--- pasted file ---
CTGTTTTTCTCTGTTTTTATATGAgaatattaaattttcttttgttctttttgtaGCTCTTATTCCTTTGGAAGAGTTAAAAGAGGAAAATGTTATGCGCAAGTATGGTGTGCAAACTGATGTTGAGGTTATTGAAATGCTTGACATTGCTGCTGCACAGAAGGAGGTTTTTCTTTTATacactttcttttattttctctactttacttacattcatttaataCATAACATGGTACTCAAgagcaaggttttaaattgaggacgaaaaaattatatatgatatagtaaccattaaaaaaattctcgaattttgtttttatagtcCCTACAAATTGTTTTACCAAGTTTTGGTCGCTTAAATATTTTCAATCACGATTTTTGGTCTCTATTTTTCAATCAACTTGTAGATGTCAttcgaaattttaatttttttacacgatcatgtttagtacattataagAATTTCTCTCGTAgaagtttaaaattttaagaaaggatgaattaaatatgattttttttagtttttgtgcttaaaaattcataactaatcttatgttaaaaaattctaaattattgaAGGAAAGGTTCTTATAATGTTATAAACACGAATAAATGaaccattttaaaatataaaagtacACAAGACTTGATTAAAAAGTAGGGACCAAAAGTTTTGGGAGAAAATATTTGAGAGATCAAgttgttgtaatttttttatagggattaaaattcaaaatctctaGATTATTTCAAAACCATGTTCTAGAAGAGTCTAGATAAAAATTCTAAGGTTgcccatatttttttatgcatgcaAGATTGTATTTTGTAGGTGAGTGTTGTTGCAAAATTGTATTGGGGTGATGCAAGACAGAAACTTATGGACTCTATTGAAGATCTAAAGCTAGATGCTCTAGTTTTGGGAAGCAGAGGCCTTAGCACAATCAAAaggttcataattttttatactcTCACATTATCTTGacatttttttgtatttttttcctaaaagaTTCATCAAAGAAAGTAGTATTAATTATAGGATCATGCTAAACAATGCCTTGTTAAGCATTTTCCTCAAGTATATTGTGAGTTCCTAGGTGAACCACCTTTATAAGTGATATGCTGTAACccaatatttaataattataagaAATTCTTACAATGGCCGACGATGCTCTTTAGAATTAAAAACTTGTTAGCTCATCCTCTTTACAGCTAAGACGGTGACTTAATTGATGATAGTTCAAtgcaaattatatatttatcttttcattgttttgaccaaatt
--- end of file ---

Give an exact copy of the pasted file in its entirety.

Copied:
CTGTTTTTCTCTGTTTTTATATGAgaatattaaattttcttttgttctttttgtaGCTCTTATTCCTTTGGAAGAGTTAAAAGAGGAAAATGTTATGCGCAAGTATGGTGTGCAAACTGATGTTGAGGTTATTGAAATGCTTGACATTGCTGCTGCACAGAAGGAGGTTTTTCTTTTATacactttcttttattttctctactttacttacattcatttaataCATAACATGGTACTCAAgagcaaggttttaaattgaggacgaaaaaattatatatgatatagtaaccattaaaaaaattctcgaattttgtttttatagtcCCTACAAATTGTTTTACCAAGTTTTGGTCGCTTAAATATTTTCAATCACGATTTTTGGTCTCTATTTTTCAATCAACTTGTAGATGTCAttcgaaattttaatttttttacacgatcatgtttagtacattataagAATTTCTCTCGTAgaagtttaaaattttaagaaaggatgaattaaatatgattttttttagtttttgtgcttaaaaattcataactaatcttatgttaaaaaattctaaattattgaAGGAAAGGTTCTTATAATGTTATAAACACGAATAAATGaaccattttaaaatataaaagtacACAAGACTTGATTAAAAAGTAGGGACCAAAAGTTTTGGGAGAAAATATTTGAGAGATCAAgttgttgtaatttttttatagggattaaaattcaaaatctctaGATTATTTCAAAACCATGTTCTAGAAGAGTCTAGATAAAAATTCTAAGGTTgcccatatttttttatgcatgcaAGATTGTATTTTGTAGGTGAGTGTTGTTGCAAAATTGTATTGGGGTGATGCAAGACAGAAACTTATGGACTCTATTGAAGATCTAAAGCTAGATGCTCTAGTTTTGGGAAGCAGAGGCCTTAGCACAATCAAAaggttcataattttttatactcTCACATTATCTTGacatttttttgtatttttttcctaaaagaTTCATCAAAGAAAGTAGTATTAATTATAGGATCATGCTAAACAATGCCTTGTTAAGCATTTTCCTCAAGTATATTGTGAGTTCCTAGGTGAACCACCTTTATAAGTGATATGCTGTAACccaatatttaataattataagaAATTCTTACAATGGCCGACGATGCTCTTTAGAATTAAAAACTTGTTAGCTCATCCTCTTTACAGCTAAGACGGTGACTTAATTGATGATAGTTCAAtgcaaattatatatttatcttttcattgttttgaccaaatt